The rules of Section 18 are divided into three main parts covering General Requirements, Explosive Gas Atmospheres, and Explosive Dust Atmospheres.

The rules in this part apply to all hazardous location installations, both explosive gas and explosive dust atmospheres.

Rule 18-050 specifies that the code requires that electrical equipment used in such locations be suitably designed, tested, and certified for the specific explosive atmosphere that will be present. This rule also provides groupings of various explosive gases and combustible dusts and fibres for which electrical equipment must be suitable. It also provides a hierarchy wherein electrical equipment suitable for a preceding group may also be suitable for a latter group.

Rule 18-052 lays out the marking requirements on electrical equipment intended for use in hazardous locations. Additional information on marking is listed in Appendix B.

Rule 18-054 requires that in Zone 0, 1 and 2 locations, equipment with a marked internal or external surface temperature, (or 100 degrees C, if not marked), equal to or higher than the ignition temperature of the combustible gas, must NOT be installed in that location. This is true even for equipment that is not required to be approved for hazardous locations.

In Zone 20, 21, and 22 locations, equipment with a marked external surface temperature equal to or higher than the lower of the dust cloud or dust layer ignition temperature must NOT be installed in that location. While there is no definition of ignition temperature in this section, Table 18 provides a summary of what equipment types are suitable for installation in the various hazardous locations.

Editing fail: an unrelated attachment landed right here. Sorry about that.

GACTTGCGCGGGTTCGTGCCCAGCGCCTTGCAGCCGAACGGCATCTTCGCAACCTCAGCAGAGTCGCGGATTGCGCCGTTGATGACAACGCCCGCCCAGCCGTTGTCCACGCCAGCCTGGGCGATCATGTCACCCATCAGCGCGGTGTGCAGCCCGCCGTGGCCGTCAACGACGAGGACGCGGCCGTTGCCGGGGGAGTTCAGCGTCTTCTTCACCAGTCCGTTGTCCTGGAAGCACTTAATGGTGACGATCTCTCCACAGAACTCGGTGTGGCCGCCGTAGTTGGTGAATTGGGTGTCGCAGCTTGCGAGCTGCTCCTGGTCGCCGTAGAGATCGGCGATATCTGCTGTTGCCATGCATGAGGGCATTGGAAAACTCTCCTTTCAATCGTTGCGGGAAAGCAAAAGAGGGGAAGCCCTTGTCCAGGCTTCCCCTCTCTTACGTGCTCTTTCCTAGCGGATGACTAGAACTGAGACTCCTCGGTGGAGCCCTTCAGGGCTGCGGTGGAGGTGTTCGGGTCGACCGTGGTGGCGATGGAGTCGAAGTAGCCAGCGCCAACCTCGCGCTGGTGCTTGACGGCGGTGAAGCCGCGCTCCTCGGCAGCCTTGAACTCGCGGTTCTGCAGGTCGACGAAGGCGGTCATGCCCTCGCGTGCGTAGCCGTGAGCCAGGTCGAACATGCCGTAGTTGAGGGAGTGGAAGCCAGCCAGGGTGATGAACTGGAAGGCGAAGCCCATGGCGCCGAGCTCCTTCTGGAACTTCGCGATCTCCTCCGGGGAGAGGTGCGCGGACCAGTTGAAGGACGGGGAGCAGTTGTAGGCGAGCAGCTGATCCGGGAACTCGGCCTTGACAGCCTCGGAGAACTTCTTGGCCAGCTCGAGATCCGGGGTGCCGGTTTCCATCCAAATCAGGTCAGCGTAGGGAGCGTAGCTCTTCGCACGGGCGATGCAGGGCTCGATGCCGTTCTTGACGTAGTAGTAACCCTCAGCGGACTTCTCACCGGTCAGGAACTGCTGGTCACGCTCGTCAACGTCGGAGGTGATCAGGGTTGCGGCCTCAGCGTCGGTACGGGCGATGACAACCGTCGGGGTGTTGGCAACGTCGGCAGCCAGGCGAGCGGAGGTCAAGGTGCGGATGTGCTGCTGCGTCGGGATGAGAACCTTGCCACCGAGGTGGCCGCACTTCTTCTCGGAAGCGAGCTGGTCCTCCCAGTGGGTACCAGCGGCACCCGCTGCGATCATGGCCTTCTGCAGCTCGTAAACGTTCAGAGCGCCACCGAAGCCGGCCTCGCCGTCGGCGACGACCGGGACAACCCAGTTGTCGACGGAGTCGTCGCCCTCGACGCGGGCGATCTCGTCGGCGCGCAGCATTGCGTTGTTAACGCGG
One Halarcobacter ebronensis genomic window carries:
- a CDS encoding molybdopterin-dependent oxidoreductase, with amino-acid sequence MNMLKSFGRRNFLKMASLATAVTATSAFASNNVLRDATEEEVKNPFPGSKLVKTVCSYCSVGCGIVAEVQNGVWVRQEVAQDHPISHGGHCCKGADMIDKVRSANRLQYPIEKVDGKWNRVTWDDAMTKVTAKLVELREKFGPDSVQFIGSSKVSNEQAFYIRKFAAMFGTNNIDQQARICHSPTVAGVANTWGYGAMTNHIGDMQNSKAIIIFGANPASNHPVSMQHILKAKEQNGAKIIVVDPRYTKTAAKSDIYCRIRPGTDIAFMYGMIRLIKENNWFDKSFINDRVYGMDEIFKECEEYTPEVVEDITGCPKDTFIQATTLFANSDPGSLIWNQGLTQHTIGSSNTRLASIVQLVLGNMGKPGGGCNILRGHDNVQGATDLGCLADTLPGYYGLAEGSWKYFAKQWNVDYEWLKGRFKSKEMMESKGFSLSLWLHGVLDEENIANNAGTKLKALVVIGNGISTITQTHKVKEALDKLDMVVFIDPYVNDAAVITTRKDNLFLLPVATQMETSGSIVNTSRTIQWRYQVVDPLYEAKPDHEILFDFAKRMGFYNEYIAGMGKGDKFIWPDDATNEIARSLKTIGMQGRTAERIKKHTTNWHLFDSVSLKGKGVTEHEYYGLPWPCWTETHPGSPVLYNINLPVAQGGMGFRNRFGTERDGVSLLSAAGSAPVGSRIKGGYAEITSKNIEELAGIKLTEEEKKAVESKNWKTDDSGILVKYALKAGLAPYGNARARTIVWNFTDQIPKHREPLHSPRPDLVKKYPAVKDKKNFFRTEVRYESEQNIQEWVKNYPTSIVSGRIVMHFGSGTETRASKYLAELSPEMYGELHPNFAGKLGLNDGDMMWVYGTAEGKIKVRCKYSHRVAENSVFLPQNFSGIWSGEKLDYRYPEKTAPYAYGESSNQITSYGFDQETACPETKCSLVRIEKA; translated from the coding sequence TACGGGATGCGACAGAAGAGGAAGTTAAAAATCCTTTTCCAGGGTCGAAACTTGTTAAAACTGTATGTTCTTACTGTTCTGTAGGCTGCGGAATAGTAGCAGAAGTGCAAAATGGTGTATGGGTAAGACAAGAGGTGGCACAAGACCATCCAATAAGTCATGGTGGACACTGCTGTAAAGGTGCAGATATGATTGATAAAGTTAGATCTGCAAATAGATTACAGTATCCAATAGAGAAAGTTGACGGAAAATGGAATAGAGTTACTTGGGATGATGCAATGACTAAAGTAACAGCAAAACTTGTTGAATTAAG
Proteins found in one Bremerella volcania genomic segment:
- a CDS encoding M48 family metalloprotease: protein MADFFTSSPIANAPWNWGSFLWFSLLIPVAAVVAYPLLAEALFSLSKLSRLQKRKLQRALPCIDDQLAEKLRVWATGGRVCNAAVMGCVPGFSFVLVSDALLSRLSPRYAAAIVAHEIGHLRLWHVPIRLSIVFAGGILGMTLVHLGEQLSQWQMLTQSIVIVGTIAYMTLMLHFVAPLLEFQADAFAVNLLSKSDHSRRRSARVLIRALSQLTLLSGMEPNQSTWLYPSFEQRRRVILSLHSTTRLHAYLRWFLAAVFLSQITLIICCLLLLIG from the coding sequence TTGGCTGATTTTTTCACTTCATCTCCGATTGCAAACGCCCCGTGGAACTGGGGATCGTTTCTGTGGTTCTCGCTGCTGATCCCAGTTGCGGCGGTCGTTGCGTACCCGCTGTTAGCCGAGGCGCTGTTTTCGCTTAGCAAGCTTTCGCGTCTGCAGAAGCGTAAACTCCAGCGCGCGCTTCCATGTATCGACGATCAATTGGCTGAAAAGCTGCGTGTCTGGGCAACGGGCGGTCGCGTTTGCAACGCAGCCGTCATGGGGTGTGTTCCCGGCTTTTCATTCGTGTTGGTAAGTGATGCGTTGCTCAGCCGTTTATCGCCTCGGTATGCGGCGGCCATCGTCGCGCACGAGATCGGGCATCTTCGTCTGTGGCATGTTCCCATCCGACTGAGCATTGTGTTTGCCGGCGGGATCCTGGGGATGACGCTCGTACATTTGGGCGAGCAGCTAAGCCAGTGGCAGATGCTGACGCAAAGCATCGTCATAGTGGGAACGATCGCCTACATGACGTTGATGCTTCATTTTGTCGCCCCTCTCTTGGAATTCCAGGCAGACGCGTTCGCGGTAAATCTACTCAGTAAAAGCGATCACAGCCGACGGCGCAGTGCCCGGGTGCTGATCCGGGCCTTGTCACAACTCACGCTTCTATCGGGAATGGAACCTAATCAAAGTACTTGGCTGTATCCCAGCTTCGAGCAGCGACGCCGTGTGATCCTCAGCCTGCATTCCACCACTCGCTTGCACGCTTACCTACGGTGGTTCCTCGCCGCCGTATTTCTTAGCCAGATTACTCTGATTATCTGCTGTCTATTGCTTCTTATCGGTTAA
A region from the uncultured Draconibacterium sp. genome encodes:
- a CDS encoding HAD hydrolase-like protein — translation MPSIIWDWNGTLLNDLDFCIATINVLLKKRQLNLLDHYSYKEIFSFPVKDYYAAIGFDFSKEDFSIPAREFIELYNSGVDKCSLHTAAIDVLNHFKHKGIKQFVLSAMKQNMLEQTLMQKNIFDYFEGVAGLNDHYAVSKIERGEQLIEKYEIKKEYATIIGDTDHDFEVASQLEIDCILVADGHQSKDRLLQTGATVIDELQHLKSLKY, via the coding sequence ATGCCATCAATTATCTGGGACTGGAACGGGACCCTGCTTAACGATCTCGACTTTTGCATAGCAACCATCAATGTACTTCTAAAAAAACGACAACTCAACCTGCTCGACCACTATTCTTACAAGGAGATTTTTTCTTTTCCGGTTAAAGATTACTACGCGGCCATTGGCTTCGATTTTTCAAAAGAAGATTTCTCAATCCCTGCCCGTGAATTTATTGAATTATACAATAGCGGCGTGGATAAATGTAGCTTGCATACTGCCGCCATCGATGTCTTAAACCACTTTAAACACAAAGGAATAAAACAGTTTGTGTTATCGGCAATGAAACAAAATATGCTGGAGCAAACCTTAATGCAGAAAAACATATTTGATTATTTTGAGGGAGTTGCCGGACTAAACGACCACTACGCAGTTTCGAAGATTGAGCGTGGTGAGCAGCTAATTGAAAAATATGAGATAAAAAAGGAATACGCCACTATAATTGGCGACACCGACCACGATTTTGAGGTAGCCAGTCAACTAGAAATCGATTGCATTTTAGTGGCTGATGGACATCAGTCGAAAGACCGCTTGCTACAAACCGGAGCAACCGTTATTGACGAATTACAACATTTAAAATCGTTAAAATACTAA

Rule 18-056 requires that every separate area, section or room must have its own hazardous location classification.

Rule 18-058 requires that if equipment rooms are intended to be not classified as hazardous locations, they must be constructed of substantial, non-combustible materials and in such a way to ensure they remain hazard free. Where the equipment room communicates with a Zone 2 or an explosive dust atmosphere, it must be separated by close-fitting, self-closing doors. Where the equipment room communicates with a Zone 1 location, it must be considered a Zone 2 location unless ventilation and safeguards are in place as per Rule 18-002 and the definition of Zone 2(b).

Rule 18-060 when using metal-covered cable in hazardous locations, caution must be taken to ensure that any lightning related voltage surges on mineral-insulated cable are limited to 5 Kv, or circulating currents on single conductor armoured cable are eliminated.

  • For the former, this is accomplished using surge suppressors;
  • For the latter, through bonding the metal sheaths together, at intervals of 1.8 m or less.
  • Alternatively, insulation jacketed cables can be used but the metal armour must be bonded to ground in the hazardous location and isolated in the non-hazardous location.

Rule 18-062 notes that equipment rooms can be exempted from rules 18-100 to 18-158 if a continuous pressurized protective gas atmosphere is maintained. Appendix B has references to consult in accomplishing this. Note also that procedures must be in
place to eliminate any possibility of an ignition source if pressurization fails.